|By Suzanne Marta, The Dallas Morning News
Knight Ridder/Tribune Business News
Jun. 8, 2006 - Dallas-resident Chauncey Taylor wanted to work for the W from the minute he learned the stylish upscale hotel would be opening in his hometown.
"I've been training for two years for this," Mr. Taylor said, beaming as he left the opening employee rally Wednesday morning.
The former customer service rep has never worked in the hotel industry, but was drawn to W's focus on candidates' sense of "wit and whimsy," rather than experience.
"I'm just ecstatic to be here and be a part of it," Mr. Taylor said.
About 400 employees for the W and its partner restaurants and other businesses that will operate in the hotel began an intensive 10-day training program to learn the W's special brand of service and style.
Employees will even have a chance in coming weeks to experience the W Dallas Victory first hand, as guests in the hotel and as patrons in its restaurants, bars and spa.
Once the hotel opens June 21, employees -- who are called "talent" in W-speak -- should give guests "whatever they want, whenever they want it, unless it's illegal," said W president Ross Klein.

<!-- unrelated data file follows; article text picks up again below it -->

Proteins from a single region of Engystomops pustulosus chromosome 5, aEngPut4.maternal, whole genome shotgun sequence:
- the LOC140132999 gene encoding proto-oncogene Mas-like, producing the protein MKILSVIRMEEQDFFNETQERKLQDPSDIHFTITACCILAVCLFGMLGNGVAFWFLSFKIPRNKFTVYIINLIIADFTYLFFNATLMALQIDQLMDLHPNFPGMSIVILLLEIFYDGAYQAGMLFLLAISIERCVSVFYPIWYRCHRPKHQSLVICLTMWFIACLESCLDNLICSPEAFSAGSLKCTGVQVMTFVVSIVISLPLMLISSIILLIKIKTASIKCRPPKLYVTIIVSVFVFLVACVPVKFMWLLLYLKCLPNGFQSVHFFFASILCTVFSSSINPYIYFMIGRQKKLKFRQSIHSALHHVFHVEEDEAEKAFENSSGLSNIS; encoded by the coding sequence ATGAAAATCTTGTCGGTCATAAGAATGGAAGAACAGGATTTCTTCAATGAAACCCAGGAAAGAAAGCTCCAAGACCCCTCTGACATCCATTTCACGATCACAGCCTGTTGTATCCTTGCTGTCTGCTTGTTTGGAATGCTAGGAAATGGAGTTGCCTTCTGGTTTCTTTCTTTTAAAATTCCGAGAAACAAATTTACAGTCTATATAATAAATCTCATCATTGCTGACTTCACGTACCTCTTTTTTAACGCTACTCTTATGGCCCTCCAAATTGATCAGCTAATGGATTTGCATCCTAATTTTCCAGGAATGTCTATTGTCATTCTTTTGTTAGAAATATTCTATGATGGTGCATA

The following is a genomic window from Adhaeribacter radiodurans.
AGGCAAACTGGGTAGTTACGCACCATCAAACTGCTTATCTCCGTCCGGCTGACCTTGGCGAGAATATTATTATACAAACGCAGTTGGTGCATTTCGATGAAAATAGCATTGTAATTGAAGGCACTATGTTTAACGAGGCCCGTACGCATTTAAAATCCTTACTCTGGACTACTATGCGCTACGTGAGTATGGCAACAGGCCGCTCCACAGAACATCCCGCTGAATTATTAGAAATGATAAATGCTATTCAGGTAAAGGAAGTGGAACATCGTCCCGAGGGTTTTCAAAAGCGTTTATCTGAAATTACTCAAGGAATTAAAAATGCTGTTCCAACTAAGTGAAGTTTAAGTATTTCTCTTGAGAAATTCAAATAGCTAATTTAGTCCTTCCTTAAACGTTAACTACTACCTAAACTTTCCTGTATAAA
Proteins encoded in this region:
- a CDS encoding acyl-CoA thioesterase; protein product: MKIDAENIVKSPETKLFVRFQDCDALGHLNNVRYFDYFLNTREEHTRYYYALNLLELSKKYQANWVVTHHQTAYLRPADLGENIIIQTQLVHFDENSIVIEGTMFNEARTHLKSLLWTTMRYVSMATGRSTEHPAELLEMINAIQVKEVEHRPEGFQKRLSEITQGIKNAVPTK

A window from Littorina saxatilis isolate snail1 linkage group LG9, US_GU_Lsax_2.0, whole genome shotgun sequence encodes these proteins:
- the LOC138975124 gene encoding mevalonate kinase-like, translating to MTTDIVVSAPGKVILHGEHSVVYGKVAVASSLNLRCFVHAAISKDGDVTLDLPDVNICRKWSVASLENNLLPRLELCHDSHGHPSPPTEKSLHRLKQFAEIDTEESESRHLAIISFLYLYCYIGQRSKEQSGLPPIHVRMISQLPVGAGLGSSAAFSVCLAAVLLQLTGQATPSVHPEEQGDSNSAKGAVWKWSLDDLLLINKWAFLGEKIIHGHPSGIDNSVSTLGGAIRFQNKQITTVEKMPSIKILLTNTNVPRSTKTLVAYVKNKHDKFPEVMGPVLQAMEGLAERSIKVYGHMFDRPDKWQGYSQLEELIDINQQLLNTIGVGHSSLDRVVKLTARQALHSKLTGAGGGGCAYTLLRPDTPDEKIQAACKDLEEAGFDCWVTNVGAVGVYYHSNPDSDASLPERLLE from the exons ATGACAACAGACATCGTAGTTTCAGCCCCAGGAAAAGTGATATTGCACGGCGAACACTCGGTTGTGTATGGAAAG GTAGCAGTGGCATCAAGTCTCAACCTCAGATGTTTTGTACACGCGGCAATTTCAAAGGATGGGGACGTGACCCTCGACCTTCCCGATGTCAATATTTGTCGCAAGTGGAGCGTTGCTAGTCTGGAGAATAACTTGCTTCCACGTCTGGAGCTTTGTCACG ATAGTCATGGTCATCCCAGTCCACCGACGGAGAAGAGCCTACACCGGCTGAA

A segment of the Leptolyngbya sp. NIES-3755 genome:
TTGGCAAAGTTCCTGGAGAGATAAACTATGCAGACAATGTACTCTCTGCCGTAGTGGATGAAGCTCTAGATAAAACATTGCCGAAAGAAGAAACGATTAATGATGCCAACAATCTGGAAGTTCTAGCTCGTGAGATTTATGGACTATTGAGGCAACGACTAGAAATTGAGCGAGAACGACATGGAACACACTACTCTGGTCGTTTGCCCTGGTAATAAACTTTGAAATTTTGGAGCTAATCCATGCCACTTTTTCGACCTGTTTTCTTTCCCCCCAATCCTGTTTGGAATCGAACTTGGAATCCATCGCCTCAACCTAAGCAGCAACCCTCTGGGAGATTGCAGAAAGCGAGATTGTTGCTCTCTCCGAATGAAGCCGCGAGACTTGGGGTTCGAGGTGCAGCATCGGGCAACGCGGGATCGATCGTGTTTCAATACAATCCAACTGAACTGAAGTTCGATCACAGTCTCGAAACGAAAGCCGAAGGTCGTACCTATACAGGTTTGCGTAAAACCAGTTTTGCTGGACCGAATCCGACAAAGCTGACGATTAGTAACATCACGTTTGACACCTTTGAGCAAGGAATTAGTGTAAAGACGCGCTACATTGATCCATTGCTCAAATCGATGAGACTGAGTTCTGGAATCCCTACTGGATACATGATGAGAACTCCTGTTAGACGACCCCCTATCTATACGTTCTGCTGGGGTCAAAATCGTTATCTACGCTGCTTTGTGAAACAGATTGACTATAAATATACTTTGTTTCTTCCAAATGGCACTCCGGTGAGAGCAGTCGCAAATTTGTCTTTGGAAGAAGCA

The idea is that if employees are empowered to act, the hotel will have a better chance at driving loyalty to the brand, and in turn, revenue.
For example, if employees overhear that a guest is celebrating a birthday or anniversary, they should do something special to acknowledge that -- a surprise bottle of champagne or something else that fits with the guest's personal taste.
"Every one of you is an experience engineer," Mr. Klein said to a room of new hires.
The W is still hiring for about 15 positions, but there's plenty of competition.
The hotel received about 3,000 applications for nearly 200 positions.
Operators of the hotel's other onsite businesses employ an additional 250 people.
The rally Wednesday was the first step in teaching employees how to emulate the W's flirty style.
Guests at W should feel like they're insiders, and like they can have an escape from the ordinary during their stay.
"We treat everyone like they're a celebrity," Mr. Klein said.
The W's personalized approach has proved successful since the brand was launched in 1998.
The W's 20 hotels regularly command room rates that are $30 to $60 above its peers and attract guest stays that are a day longer than the industry average.
In Dallas, room rates are slated to start at $309 -- twice the average downtown rate of $152.
Copyright (c) 2006, The Dallas Morning News
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